So far

Yes, I’ve made it to Buenos Aires. The trip down was less than flawless, but I’ve made it. I forgot the one piece of paper I needed: receipt for the $160 Argentina reciprocity fee, nice one. Luckily, a super helpful guy at the front desk of the airline (Copa) volunteered to print it for me if I sent it to him.

Less luckily, the representatives were blissfully unaware of and refused to believe or check their website which indicates that skis and boot combo count as one piece of luggage (which is standard). However, my boot bag would count as a carry-on. This led to the time honored tradition of frantically throwing things between suitcases at the front of the ticket check-in line. Traditionally, it is absolutely essential that some of what is being moved around is the brightest color of dirty underwear. Luckily, my task was not weight related but rather of the get-pointy-things-that-tsa-doesn’t-understand-out-of-your-carry-on, a slightly newer tradition that usually requires the disposal of things like the guns from a GI-joe, nail clippers, or the ever threatening slightly too large bottle of shampoo. Don’t worry, despite my best efforts, the immensely dangerous harmonica in my bag was risk-evaluated.

In Buenos Aires, on the highways everyone is racing, motorcycles weaving in and out of traffic; back roads feel like alleys in a small European village. I stopped at a cafe this afternoon for a meal at an admittedly awkward mid-afternoon time. The proprietor casually provides a menu and some small chit chat. I order and he tells me they’re not serving food yet, it’s too early, but they have some ham, spinach, cheese wrap meal of the day — works for me.


The neighbor swings by lacking any sense of urgency for his afternoon coffee and chat, cigarette hanging low. Their conversation drifts topics as you might expect in one repeated daily. A petite, fragile, octogenarian women slowly makes her exit. She has fair skin (as do many Argentines), slightly wrinkled with age. She stands less than five feet tall these days, the years have given an arched back causing her to lean forward. Her walker leads her, each step could be measured in seconds and inches. She has this strange ability, though — it appears she is simply living in a slower moving world, it is not discomfort slowing her down. She is dressed in a basic, classic, checkered black and white jacket, hair covered by a small hat. She looks over at me for a long second, smiling as she exits. It’s one of those indescribable moments, you’re not sure why it matters but know that it does. We exchange smiles and with them a momentary shared appreciation of this very moment, this afternoon, right now, despite living in different generations and worlds. The moment. A minute later, the 20 something working the kitchen comes out to help her as she approaches the street. Several minutes later she has crossed the, small, one-way street and enters her apartment building. I imagine this is her trip for the day, and one that will replay tomorrow.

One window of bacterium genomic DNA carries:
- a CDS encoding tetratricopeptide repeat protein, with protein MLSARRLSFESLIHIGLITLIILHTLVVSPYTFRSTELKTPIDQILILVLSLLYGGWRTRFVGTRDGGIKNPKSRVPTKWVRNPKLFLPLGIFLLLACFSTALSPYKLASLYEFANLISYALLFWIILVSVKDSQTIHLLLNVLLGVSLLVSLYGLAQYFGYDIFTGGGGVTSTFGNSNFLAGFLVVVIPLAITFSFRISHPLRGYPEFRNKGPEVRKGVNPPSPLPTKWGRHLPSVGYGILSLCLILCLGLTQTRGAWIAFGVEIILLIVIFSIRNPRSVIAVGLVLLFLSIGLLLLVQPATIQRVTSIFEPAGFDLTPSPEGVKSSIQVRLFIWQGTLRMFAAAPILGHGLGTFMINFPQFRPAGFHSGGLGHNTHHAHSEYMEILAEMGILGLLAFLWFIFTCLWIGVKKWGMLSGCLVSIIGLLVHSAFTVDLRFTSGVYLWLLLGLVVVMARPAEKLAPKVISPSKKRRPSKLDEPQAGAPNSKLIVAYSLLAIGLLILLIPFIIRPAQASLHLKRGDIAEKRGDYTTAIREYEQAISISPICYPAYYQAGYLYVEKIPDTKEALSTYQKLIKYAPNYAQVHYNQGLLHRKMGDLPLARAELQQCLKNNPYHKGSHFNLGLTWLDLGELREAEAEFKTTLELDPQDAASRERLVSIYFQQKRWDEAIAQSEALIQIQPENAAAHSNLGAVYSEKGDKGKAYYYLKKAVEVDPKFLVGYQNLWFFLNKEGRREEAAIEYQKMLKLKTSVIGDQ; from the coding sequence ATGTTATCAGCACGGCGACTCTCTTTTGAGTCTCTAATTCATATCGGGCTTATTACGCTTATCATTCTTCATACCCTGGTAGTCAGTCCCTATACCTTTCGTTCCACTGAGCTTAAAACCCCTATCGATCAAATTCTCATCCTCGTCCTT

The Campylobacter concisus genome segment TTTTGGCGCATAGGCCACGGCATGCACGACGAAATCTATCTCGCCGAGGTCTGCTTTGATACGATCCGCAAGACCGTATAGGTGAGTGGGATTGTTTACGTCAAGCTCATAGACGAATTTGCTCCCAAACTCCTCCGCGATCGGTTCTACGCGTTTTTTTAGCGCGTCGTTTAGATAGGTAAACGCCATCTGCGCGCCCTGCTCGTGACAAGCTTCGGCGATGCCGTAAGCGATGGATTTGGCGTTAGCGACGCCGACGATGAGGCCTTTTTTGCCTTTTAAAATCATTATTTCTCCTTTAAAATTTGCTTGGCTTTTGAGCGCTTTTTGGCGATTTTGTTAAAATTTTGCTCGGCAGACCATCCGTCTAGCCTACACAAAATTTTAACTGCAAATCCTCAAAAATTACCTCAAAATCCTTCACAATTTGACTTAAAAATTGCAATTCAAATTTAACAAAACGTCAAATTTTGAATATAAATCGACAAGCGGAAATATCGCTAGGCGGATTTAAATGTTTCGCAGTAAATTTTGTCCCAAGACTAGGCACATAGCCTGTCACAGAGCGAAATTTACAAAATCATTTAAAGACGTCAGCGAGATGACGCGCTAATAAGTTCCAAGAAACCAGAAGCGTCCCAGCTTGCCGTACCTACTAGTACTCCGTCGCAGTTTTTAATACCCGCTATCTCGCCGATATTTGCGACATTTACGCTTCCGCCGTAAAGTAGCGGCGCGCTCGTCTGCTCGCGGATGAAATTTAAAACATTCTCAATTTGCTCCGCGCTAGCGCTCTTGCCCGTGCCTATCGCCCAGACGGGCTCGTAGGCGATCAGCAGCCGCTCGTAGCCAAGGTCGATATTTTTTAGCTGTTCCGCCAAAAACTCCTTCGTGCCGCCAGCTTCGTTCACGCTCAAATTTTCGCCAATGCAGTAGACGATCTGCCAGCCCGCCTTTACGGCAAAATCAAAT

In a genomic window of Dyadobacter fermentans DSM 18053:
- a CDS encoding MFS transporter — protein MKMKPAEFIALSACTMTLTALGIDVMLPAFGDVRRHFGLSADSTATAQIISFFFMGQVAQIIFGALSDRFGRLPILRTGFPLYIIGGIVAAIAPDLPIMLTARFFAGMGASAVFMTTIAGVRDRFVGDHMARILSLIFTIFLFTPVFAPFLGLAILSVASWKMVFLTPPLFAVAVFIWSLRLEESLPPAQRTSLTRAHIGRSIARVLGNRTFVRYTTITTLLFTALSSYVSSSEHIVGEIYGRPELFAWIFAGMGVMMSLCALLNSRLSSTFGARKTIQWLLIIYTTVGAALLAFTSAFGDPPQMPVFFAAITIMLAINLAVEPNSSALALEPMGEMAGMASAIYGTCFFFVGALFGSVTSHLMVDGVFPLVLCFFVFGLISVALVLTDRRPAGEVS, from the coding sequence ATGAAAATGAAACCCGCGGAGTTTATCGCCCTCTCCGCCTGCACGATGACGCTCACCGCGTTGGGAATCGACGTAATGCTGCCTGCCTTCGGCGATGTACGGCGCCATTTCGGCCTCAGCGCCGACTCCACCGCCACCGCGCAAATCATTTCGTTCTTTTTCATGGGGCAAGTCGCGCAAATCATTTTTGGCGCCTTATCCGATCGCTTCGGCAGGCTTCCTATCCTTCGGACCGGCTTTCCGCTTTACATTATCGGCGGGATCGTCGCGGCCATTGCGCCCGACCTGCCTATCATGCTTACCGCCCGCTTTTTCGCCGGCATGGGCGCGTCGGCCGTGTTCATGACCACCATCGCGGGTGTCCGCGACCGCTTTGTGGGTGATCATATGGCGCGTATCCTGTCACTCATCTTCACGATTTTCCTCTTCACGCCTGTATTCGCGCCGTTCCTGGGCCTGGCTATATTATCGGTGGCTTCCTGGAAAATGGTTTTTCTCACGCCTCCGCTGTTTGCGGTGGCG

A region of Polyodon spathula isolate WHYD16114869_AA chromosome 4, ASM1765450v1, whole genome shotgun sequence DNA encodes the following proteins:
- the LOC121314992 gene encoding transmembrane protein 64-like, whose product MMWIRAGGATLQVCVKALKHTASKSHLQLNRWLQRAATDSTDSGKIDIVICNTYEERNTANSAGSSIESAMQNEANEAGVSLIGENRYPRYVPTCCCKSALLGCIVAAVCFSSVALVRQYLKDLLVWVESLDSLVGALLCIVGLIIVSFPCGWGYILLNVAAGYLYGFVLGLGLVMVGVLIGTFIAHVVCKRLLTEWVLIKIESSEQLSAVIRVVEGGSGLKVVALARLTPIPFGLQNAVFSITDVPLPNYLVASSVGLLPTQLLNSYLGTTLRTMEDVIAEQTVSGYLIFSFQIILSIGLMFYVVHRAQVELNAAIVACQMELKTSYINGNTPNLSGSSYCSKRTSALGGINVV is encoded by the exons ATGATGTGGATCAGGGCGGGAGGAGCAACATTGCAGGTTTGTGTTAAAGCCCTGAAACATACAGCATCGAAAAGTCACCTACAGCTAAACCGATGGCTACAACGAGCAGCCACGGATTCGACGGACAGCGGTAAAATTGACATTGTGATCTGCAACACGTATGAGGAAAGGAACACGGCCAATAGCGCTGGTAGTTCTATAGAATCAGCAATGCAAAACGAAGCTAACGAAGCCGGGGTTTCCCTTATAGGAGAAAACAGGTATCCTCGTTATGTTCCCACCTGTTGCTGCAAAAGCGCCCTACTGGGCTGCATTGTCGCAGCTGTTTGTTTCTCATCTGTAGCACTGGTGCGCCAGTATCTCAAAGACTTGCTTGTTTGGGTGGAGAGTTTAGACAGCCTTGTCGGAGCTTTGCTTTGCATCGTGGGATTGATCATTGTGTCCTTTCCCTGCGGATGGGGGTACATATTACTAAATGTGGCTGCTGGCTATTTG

Antarctica, Let’s Go!

I’ve sadly let this blog fall by the wayside for the past few years, but fear not! It’s time for me to blog like it’s 2006. In a few short weeks I will be en route to Antarctica via Buenos Aires and Ushuaia, Argentina. It’s been a long journey to get to this point but the excitement hasn’t even begun yet. I decided while I was in Australia that I wanted to visit all 7 continents. Antarctica is probably the hardest, so let’s knock that one out early…

I looked at some seasonal jobs helping maintain research bases, an interesting potential exploration particularly into the life  of the people who live there. I also investigated a few cruises on retired research vessels. Ultimately, I found Ski-Antarctica which seems to be an awesome combination of things I love, namely adventure and skiing.

If you have great ideas about special things to record, let me know — currently I’m pondering some cool time lapses.

I’m practicing my technical skills, reading Nansen’s Farthest North (yes, I know, “North” Pole), and watching ridiculously awesome ski videos. However, I’m not kidding myself, I know this will be an incredibly challenging experience — and I’m psyched for it.

I’m throwing in a few random gear pictures to let your imagination run wild. You can expect to hear from me soon. Any insights? I’d love to hear from you.